​5 principles for successfully integrating employees after a merger

It's no secret that plenty of mergers don't work. For all the good reasons that drive mergers—new efficiencies from combining systems and processes, market synergies, scale, etc.—they won’t add up to an advantage if the merging corporate cultures don’t mix and employees aren’t engaged in the new venture.

“Companies will do their due diligence on finance and all the things that are important, but often there isn't a plan for people,” says Pauline Greenidge, whose book, A Grand Dinner Party—Setting the Table for Employee Engagement Through Mergers and Acquisition, was inspired by her personal experience during the Suncor/ Petro-Canada merger announced in 2009.

Ignoring the people dimension in favour of integration and cost-cutting can sap the life from the day-to-day business and trip up revenue momentum.

Greenidge—who has built a consulting business on her 15 years of human resources experience with companies such as Coca-Cola, KPMG, a farming cooperative and Petro-Canada—says the key message for companies on the merger and acquisition trail is to “have a plan for the employees.”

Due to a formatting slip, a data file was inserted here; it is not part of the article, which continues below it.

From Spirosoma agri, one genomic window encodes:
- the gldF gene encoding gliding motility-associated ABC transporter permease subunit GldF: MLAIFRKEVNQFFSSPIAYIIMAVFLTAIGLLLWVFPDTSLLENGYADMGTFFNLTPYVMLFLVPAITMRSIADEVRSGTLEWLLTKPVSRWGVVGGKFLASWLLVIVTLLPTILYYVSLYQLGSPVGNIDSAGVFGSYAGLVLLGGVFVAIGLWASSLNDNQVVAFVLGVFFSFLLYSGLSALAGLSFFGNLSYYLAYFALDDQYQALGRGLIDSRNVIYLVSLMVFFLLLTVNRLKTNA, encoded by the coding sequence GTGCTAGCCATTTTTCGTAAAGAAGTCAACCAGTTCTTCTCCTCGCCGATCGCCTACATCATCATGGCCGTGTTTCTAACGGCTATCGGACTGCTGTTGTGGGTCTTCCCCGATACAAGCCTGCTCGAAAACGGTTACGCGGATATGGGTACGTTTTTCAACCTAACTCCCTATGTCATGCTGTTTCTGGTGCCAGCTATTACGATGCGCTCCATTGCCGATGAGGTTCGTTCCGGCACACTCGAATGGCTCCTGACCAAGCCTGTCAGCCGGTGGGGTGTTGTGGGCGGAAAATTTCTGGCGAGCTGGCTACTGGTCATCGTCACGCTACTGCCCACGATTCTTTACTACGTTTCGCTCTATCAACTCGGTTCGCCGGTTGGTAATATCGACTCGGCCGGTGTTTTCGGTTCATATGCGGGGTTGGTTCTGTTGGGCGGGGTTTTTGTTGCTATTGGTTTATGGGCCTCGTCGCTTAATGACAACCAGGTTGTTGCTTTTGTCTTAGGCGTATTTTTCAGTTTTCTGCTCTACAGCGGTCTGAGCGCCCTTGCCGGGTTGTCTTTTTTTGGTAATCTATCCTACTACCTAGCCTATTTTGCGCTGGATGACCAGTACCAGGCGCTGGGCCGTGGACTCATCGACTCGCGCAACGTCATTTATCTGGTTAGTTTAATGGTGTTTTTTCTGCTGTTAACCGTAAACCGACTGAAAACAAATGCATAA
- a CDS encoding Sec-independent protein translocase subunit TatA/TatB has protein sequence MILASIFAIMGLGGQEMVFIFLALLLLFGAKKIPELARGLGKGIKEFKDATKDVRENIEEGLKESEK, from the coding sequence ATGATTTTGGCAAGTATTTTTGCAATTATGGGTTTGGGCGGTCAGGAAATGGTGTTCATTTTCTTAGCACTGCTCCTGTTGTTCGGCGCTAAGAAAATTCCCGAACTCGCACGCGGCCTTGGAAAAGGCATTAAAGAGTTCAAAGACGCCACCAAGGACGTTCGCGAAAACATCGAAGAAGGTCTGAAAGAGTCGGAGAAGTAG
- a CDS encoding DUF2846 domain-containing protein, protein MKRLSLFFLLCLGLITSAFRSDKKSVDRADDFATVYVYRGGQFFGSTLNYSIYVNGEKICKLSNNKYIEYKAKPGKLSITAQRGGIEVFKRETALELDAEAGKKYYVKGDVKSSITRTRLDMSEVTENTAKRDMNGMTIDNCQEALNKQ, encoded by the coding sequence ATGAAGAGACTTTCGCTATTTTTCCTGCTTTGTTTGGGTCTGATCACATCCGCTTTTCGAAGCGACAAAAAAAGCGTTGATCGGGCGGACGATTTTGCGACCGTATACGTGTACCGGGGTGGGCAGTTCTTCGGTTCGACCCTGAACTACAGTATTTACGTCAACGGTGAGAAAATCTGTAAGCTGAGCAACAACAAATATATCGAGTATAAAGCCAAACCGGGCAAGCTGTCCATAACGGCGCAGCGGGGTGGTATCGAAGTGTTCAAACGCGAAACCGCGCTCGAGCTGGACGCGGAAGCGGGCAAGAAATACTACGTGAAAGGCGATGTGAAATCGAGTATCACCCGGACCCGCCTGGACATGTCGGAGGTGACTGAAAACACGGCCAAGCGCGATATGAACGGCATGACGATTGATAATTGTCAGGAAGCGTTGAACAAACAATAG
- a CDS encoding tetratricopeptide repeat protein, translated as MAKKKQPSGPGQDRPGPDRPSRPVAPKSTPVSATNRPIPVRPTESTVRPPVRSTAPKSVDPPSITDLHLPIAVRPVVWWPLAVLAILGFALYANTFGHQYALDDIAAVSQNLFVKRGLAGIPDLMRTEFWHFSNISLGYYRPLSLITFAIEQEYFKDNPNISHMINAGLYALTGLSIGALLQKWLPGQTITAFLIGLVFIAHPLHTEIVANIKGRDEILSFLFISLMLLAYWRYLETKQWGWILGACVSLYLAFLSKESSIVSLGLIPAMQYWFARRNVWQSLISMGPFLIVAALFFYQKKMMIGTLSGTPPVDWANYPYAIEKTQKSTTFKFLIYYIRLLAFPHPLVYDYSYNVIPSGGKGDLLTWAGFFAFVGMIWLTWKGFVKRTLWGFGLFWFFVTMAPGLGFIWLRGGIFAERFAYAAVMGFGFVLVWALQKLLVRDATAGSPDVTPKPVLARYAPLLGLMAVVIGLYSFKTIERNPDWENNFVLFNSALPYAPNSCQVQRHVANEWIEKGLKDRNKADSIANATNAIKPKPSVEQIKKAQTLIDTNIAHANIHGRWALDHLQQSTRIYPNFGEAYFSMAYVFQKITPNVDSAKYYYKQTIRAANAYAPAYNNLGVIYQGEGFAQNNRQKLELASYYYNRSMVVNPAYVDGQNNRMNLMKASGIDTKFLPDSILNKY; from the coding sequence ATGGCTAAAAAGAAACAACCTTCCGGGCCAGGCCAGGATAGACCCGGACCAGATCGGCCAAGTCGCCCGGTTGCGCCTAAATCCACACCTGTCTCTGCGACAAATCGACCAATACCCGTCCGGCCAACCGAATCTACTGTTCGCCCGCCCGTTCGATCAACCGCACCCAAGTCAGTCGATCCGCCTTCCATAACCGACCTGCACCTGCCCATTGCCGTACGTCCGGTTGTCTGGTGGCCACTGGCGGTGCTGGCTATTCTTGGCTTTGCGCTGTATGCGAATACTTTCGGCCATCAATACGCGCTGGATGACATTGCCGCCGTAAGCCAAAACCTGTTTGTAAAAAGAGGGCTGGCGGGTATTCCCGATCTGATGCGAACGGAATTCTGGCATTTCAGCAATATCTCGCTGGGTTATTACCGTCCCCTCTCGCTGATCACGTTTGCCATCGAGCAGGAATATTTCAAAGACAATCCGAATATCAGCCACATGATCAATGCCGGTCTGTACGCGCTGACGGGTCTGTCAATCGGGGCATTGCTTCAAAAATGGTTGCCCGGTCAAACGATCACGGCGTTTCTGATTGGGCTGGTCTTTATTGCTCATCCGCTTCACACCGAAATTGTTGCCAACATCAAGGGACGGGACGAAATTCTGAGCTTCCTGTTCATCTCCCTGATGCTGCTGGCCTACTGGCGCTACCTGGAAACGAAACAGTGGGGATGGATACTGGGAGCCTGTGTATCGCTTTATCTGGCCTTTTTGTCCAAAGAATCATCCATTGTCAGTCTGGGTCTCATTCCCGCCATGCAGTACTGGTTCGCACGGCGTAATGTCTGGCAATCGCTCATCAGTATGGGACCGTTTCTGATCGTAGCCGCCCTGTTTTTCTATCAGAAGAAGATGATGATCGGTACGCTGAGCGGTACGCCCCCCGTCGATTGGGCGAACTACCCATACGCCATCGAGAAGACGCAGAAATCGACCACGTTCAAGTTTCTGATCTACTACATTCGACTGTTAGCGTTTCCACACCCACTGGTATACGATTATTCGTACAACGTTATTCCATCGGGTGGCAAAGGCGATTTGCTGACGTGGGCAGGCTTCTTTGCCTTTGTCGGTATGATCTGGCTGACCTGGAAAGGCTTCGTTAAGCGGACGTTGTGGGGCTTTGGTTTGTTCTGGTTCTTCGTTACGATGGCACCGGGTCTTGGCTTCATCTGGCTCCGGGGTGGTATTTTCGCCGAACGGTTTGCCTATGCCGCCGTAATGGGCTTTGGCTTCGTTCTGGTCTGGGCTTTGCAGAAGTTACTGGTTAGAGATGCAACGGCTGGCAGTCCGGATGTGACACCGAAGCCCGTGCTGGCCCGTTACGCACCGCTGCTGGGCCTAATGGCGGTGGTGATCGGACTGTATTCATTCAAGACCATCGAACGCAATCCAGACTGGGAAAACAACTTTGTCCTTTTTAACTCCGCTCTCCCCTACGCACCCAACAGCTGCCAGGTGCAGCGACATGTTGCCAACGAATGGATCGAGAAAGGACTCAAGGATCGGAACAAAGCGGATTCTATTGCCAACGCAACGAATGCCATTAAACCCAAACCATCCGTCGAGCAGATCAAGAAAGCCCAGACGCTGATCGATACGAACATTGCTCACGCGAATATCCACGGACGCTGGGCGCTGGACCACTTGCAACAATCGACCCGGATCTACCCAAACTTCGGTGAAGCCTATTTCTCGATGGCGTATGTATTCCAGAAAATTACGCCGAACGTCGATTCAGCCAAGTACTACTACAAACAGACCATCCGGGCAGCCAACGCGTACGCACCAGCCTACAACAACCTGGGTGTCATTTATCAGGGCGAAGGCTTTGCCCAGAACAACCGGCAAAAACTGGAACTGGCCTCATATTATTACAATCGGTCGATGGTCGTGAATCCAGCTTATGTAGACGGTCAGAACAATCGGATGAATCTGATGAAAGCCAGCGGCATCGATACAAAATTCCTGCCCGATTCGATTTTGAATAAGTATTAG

In Calgary, the largest firms entering a merger or acquisition (or for that matter any other business disruption such as downsizing, succession, etc.) will outsource the employee engagement component to a consulting firm, but most companies tend to go it alone.

Here are Greenidge’s five principles navigating disruptive transitions:

  1. Have a clearly thought out engagement plan for employees before entering the merger. “If you want to get to the desired transformation, you have to bring your people along with you,” Greenidge says.
  2. Define and communicate the organization’s mission and values clearly and consistently.
  3. Communicate the values that each company brings to a merger. “When you don't communicate that, you have a whole population of people that you're not even on-boarding towards the goals.”
  4. Actively cultivate the culture. “In research and talking to [sources] for this book, it tends to be the acquirer’s culture that becomes dominant. Very few transactions are actually mergers. It's more often a takeover. And if that's the case, you do need to declare your culture.”
  5. Make sure that you have a way of measuring sustainable results. “You don’t need two accounting departments, two supply chains, etc. You get rid of those redundancies, which is synergy. But synergy is an outcome, not a goal. So the point there is to make sure you have a way to measure sustainable results.”